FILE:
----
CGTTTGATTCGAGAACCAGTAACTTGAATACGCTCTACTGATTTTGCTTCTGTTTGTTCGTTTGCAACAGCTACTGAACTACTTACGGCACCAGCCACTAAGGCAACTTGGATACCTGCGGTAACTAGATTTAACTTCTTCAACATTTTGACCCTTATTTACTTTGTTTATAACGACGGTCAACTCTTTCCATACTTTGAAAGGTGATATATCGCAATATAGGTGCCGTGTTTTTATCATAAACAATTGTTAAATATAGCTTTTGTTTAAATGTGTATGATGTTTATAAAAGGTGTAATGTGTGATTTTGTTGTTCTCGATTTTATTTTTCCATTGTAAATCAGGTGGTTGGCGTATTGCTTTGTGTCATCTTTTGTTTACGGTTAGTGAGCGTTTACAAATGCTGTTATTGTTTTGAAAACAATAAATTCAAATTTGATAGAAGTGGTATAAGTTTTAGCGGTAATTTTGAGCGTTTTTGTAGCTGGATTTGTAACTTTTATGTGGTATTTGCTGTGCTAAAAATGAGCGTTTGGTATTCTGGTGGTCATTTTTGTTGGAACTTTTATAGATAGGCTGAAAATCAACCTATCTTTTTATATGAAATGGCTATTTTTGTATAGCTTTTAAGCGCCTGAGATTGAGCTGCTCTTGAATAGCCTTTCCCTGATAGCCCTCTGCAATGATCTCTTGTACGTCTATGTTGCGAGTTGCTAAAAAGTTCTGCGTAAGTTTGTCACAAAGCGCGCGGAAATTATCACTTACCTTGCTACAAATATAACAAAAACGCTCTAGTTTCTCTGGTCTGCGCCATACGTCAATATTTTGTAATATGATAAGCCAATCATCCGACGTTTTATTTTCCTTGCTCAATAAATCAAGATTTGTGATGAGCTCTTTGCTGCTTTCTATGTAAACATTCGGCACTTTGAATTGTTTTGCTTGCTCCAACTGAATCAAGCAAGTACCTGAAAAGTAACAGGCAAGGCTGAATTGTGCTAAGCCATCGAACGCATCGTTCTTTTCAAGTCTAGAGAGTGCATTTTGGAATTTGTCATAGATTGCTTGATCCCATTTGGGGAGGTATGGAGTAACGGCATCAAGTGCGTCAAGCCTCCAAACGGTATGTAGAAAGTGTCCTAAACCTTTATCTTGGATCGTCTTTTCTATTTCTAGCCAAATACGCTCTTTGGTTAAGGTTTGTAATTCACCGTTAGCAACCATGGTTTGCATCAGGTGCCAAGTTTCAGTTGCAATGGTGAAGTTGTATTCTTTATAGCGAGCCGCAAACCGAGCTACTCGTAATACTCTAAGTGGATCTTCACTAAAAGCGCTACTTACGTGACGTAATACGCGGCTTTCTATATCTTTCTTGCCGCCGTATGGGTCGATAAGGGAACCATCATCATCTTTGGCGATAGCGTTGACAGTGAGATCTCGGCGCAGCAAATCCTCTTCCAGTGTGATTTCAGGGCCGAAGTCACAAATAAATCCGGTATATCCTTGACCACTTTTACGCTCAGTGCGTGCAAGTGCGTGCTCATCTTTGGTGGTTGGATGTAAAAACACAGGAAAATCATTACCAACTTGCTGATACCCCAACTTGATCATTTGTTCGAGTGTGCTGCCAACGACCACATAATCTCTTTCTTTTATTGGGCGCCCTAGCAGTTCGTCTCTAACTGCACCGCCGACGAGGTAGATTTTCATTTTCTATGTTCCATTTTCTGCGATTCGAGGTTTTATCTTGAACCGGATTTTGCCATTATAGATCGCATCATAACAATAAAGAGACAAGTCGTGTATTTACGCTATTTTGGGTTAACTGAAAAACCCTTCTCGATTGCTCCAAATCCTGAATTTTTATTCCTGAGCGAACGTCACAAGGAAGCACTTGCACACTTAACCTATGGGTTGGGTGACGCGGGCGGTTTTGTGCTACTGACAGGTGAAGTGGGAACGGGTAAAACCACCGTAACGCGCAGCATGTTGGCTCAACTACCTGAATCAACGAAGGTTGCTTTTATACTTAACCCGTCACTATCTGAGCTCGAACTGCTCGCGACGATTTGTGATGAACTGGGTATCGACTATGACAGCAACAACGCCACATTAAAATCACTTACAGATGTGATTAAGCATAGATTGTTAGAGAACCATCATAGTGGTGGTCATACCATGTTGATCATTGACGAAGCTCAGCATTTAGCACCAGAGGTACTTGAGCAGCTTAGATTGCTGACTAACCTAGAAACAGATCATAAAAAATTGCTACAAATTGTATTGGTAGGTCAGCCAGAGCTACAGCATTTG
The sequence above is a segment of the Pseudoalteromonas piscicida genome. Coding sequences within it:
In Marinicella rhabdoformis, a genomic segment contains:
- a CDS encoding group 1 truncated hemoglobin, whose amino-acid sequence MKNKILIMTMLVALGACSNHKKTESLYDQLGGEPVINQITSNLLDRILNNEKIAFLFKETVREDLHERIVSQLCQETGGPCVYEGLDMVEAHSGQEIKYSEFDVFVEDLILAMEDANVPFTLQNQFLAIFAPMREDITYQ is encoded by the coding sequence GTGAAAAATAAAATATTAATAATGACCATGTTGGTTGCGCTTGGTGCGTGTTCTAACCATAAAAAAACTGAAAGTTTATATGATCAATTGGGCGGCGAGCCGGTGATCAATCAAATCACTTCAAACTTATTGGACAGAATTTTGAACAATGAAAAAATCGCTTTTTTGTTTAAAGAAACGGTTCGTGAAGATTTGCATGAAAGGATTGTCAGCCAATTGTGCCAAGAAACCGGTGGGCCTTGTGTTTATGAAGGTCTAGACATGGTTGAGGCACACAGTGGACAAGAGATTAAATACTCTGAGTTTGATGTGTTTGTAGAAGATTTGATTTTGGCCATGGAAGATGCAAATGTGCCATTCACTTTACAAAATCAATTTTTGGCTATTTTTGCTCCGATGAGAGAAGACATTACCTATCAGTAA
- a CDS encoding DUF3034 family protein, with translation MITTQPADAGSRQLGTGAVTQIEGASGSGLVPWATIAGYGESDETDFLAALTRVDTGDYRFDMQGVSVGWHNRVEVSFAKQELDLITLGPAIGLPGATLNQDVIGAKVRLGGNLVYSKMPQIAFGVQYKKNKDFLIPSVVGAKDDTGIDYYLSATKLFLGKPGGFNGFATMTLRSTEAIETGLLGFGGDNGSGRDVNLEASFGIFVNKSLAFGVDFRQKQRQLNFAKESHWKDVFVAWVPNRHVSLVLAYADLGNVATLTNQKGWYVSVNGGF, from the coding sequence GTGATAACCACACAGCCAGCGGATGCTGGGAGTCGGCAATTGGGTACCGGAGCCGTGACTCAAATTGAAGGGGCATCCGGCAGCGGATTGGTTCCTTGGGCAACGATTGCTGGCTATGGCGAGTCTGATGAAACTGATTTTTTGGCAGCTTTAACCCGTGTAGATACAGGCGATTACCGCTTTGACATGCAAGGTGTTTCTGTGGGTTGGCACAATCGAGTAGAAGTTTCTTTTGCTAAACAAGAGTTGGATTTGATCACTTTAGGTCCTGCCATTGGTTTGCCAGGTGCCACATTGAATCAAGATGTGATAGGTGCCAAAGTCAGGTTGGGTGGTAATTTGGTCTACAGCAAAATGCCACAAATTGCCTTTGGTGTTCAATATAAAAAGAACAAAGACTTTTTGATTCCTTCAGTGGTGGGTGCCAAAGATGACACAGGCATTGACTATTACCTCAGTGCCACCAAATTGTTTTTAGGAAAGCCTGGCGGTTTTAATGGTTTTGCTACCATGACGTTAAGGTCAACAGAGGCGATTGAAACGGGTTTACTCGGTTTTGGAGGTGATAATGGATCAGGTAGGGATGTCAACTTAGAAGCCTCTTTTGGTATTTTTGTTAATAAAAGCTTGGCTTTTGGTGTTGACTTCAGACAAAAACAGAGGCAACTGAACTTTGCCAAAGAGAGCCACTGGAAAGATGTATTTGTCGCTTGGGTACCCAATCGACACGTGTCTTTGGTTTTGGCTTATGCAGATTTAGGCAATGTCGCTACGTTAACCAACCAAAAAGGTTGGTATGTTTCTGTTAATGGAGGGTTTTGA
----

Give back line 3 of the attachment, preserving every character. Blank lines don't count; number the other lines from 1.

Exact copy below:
In Marinicella rhabdoformis, a genomic segment contains: